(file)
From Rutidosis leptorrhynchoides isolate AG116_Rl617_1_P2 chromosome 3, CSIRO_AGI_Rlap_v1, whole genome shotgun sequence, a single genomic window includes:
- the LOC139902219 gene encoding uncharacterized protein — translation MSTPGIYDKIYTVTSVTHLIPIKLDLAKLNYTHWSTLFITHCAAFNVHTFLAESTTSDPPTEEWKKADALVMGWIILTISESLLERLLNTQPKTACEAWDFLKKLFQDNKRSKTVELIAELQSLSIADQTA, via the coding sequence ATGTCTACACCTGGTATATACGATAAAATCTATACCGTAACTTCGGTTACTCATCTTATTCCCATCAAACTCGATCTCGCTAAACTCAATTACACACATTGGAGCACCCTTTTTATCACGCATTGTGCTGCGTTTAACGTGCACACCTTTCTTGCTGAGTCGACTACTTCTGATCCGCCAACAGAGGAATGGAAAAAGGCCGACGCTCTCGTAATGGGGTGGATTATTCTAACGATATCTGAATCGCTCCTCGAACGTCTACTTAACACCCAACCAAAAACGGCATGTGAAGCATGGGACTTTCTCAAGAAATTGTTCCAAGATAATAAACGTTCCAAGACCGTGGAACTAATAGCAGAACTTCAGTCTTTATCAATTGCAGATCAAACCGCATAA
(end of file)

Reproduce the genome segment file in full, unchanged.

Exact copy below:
From Rutidosis leptorrhynchoides isolate AG116_Rl617_1_P2 chromosome 3, CSIRO_AGI_Rlap_v1, whole genome shotgun sequence, a single genomic window includes:
- the LOC139902219 gene encoding uncharacterized protein — translation MSTPGIYDKIYTVTSVTHLIPIKLDLAKLNYTHWSTLFITHCAAFNVHTFLAESTTSDPPTEEWKKADALVMGWIILTISESLLERLLNTQPKTACEAWDFLKKLFQDNKRSKTVELIAELQSLSIADQTA, via the coding sequence ATGTCTACACCTGGTATATACGATAAAATCTATACCGTAACTTCGGTTACTCATCTTATTCCCATCAAACTCGATCTCGCTAAACTCAATTACACACATTGGAGCACCCTTTTTATCACGCATTGTGCTGCGTTTAACGTGCACACCTTTCTTGCTGAGTCGACTACTTCTGATCCGCCAACAGAGGAATGGAAAAAGGCCGACGCTCTCGTAATGGGGTGGATTATTCTAACGATATCTGAATCGCTCCTCGAACGTCTACTTAACACCCAACCAAAAACGGCATGTGAAGCATGGGACTTTCTCAAGAAATTGTTCCAAGATAATAAACGTTCCAAGACCGTGGAACTAATAGCAGAACTTCAGTCTTTATCAATTGCAGATCAAACCGCATAA